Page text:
How does Sigma America differ from Sigma Japan?  

Amir-Hamzeh: Sigma stands differently from other companies in that, even though it seems like a huge company, we are very small, and run like a closely-knit family. Yes, we are Sigma America, but we work very closely with Sigma Japan. We have a great partnership.  Each market is important to Sigma as a parent company. Obviously, Sigma US is the biggest market, but we have the same ultimate goal and the same passion on both sides when it comes to the still business but also the cine business. Having this base here is a long-planned goal for Sigma US, to establish a West Coast home. The timing was finally right to be able to come here. Having the new “Cine” is really a bonus. We always had the plan to have a presence on the West Coast than the two years ago when the cine ventures started, it gave us even better reasons to be here, and to be able to help Japan share their passion with our customers here. 

Yasuhiro: Today, three Sigma Japanese members traveled here from Sigma in Kawasaki. 

Amir-Hamzeh: We want to make this truly a home for the folks here. To be able to have a space where they can interact with us, and see Sigma products firsthand and see the passion and the craftsmanship that goes into the Sigma lenses. It’s an open space for us to interact and be able to collaborate with other folks in the industry, and cinematographers, as well as the still side. I think being here is really important because you do get that first feedback and the feel for what is missing, and how we can improve things. 

The Sigma 70-200mm, the company’s flagship large-aperture telephoto zoom, is planned to street for Sigma, Nikon, and Canon (but not Sony).

And Sigma is well-positioned right now, because you already had a line of full-frame still lenses, which you are seeing in cinematography, especially with this LPL mount coming?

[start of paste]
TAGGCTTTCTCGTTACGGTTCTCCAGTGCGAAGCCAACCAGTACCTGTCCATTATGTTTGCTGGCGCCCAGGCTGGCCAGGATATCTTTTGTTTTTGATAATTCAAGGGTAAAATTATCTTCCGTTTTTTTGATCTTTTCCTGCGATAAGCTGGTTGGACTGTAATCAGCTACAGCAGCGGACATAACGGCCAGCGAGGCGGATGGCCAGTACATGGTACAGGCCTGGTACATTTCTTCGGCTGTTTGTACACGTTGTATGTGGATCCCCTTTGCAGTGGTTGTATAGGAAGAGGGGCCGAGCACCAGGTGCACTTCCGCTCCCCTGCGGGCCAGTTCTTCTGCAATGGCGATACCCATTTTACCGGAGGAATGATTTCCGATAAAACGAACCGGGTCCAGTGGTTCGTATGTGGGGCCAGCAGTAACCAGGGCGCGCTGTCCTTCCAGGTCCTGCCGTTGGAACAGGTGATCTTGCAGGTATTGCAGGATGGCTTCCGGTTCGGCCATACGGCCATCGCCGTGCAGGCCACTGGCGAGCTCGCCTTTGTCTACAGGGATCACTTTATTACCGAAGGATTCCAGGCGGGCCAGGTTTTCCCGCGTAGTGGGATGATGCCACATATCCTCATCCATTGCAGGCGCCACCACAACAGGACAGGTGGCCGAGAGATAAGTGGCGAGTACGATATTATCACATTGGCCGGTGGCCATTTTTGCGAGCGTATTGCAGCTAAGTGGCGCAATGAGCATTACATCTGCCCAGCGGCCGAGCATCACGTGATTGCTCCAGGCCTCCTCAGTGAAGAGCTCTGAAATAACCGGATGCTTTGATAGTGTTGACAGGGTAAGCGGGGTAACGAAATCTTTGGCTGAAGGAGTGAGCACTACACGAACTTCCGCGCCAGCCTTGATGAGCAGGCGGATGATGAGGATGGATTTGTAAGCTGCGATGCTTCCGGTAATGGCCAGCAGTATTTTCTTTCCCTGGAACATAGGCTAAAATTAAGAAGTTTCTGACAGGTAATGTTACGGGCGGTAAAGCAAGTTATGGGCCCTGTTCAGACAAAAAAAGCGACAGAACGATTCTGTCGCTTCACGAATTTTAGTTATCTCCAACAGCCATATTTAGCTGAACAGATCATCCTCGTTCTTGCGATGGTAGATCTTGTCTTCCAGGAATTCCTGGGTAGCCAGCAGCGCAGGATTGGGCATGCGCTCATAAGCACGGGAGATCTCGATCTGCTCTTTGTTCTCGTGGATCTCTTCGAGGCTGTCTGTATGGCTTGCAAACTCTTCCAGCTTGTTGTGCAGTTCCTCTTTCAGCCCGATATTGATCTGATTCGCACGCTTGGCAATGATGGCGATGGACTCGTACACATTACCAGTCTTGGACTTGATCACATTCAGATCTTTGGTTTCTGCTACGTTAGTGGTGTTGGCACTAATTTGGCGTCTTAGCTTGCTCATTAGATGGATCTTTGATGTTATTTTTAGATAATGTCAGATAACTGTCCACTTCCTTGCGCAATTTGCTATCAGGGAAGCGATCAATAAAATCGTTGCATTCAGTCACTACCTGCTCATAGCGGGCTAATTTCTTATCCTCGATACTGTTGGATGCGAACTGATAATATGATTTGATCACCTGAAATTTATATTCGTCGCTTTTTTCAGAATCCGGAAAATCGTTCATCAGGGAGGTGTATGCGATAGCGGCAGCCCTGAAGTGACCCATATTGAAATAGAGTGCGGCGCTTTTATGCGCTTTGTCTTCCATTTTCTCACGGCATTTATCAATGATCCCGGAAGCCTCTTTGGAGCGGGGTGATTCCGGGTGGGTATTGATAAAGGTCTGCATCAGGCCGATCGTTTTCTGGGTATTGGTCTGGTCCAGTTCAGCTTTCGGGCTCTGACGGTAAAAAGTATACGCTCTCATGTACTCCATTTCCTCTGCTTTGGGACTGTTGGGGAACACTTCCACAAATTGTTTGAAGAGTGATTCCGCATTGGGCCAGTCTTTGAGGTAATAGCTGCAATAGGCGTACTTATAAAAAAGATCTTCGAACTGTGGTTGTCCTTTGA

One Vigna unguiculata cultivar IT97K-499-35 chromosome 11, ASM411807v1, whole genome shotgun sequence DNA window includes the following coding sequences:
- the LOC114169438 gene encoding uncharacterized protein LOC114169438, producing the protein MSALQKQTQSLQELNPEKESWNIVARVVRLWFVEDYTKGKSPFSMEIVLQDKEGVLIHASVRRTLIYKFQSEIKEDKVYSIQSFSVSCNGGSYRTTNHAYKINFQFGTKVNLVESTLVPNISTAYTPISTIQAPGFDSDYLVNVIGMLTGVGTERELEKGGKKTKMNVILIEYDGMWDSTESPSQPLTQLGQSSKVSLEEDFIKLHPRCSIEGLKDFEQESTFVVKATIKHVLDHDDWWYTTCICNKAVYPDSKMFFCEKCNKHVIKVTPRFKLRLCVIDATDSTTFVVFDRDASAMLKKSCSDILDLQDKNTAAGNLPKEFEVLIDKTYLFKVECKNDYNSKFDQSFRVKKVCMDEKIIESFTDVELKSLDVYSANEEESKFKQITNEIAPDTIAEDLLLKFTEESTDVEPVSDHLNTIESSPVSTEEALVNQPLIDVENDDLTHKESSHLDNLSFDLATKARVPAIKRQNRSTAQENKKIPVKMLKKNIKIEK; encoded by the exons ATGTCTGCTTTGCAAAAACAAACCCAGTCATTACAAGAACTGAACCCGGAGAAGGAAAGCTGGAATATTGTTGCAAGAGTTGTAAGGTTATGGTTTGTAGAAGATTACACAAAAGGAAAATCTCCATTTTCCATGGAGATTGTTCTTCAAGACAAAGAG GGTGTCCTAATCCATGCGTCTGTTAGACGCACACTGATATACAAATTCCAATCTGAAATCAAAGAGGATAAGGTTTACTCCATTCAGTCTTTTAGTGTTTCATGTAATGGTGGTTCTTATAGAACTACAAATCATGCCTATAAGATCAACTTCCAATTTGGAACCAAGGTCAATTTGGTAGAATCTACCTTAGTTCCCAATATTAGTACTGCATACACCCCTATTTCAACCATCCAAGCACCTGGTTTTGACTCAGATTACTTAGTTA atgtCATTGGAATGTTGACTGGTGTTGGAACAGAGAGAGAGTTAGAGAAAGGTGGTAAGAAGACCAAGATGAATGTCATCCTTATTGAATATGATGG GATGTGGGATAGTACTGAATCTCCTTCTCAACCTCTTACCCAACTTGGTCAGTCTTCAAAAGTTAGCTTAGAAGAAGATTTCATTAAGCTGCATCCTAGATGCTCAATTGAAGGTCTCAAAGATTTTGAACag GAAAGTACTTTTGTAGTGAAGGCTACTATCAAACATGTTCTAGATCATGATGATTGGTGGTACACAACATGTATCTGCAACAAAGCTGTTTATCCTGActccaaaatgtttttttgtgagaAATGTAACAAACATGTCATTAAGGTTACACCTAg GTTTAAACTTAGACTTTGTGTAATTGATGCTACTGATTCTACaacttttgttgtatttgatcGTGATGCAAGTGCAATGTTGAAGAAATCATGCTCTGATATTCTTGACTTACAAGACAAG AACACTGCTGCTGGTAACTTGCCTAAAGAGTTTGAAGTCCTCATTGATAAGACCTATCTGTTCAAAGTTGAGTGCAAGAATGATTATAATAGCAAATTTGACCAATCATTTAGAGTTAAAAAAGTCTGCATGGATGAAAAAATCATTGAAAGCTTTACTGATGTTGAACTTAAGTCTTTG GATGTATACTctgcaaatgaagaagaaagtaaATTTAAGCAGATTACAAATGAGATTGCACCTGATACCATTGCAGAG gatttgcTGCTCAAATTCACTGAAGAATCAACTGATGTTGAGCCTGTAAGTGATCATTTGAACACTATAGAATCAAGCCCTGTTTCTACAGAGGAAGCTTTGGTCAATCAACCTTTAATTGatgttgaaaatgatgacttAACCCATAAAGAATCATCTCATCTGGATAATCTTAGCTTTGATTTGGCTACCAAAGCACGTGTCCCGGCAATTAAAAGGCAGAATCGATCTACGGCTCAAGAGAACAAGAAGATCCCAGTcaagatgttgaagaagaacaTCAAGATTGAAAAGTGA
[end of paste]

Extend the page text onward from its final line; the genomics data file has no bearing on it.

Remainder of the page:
Yasuhiro: This is possible. We are considering to make LPL mount lenses. We actually released the prototype sample lens at IBC 2018. As the size of LPL mount is pretty similar to the SLR mount, we might give it a try.  

During my last interview with Sigma, it was mentioned that there were 150 engineers working on optics for you. Is that correct?

Yasuhiro: [Laughs] Yes. But half of them are specialized in camera design. Approximately 20 engineers are on optical design and others are in charge of mechanical design, electric design and software. We have to investigate the communication with Canon and Nikon cameras as well; therefore, we need a lot of professional engineers in electronic and software design.

The 56mm (F1.4) DC DN Contemporary will option in Micro Four Thirds and Sony E mounts.

Congratulations on the trip and new facilities. I’m impressed and I’ve only seen the front. 

Amir-Hamzeh: You have to see the showroom! Most of that was not there only Monday! (Laughs) It’s been a labor of love for us, so it feels like a second home… We took our time and are confident that it is well worth the investment. We had such a nice welcome from the city officials in Burbank, including the mayor, so it feels really good for us to be here. It feels great, feels right!